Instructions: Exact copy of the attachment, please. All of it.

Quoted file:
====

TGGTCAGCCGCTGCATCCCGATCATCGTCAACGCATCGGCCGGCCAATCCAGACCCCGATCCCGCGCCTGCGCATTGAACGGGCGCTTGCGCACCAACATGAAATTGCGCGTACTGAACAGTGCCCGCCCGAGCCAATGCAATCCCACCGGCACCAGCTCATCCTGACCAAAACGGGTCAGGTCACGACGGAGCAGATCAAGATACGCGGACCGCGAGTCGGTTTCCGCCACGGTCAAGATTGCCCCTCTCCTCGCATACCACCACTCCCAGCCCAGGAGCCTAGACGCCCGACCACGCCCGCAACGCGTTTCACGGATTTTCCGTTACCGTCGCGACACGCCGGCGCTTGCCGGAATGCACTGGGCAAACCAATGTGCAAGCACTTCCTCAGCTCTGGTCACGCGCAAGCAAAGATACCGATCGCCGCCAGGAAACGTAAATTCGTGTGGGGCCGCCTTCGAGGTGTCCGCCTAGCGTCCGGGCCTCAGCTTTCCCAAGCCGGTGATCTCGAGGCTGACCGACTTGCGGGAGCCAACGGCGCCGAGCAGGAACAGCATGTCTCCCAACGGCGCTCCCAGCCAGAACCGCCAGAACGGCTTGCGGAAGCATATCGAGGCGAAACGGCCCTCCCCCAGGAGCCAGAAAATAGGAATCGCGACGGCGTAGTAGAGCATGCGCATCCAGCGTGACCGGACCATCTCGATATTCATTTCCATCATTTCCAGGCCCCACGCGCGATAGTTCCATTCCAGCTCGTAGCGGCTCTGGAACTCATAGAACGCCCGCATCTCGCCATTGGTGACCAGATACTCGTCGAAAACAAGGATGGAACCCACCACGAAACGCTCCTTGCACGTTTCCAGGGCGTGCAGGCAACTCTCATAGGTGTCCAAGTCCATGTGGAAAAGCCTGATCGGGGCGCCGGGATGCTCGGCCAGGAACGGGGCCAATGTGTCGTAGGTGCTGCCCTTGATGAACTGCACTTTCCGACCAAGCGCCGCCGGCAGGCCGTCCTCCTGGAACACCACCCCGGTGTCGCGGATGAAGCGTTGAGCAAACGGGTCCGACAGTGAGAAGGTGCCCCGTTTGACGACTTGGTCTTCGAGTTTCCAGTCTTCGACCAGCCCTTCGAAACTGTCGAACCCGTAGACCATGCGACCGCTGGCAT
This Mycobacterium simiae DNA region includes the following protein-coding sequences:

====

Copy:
TGGTCAGCCGCTGCATCCCGATCATCGTCAACGCATCGGCCGGCCAATCCAGACCCCGATCCCGCGCCTGCGCATTGAACGGGCGCTTGCGCACCAACATGAAATTGCGCGTACTGAACAGTGCCCGCCCGAGCCAATGCAATCCCACCGGCACCAGCTCATCCTGACCAAAACGGGTCAGGTCACGACGGAGCAGATCAAGATACGCGGACCGCGAGTCGGTTTCCGCCACGGTCAAGATTGCCCCTCTCCTCGCATACCACCACTCCCAGCCCAGGAGCCTAGACGCCCGACCACGCCCGCAACGCGTTTCACGGATTTTCCGTTACCGTCGCGACACGCCGGCGCTTGCCGGAATGCACTGGGCAAACCAATGTGCAAGCACTTCCTCAGCTCTGGTCACGCGCAAGCAAAGATACCGATCGCCGCCAGGAAACGTAAATTCGTGTGGGGCCGCCTTCGAGGTGTCCGCCTAGCGTCCGGGCCTCAGCTTTCCCAAGCCGGTGATCTCGAGGCTGACCGACTTGCGGGAGCCAACGGCGCCGAGCAGGAACAGCATGTCTCCCAACGGCGCTCCCAGCCAGAACCGCCAGAACGGCTTGCGGAAGCATATCGAGGCGAAACGGCCCTCCCCCAGGAGCCAGAAAATAGGAATCGCGACGGCGTAGTAGAGCATGCGCATCCAGCGTGACCGGACCATCTCGATATTCATTTCCATCATTTCCAGGCCCCACGCGCGATAGTTCCATTCCAGCTCGTAGCGGCTCTGGAACTCATAGAACGCCCGCATCTCGCCATTGGTGACCAGATACTCGTCGAAAACAAGGATGGAACCCACCACGAAACGCTCCTTGCACGTTTCCAGGGCGTGCAGGCAACTCTCATAGGTGTCCAAGTCCATGTGGAAAAGCCTGATCGGGGCGCCGGGATGCTCGGCCAGGAACGGGGCCAATGTGTCGTAGGTGCTGCCCTTGATGAACTGCACTTTCCGACCAAGCGCCGCCGGCAGGCCGTCCTCCTGGAACACCACCCCGGTGTCGCGGATGAAGCGTTGAGCAAACGGGTCCGACAGTGAGAAGGTGCCCCGTTTGACGACTTGGTCTTCGAGTTTCCAGTCTTCGACCAGCCCTTCGAAACTGTCGAACCCGTAGACCATGCGACCGCTGGCAT
This Mycobacterium simiae DNA region includes the following protein-coding sequences: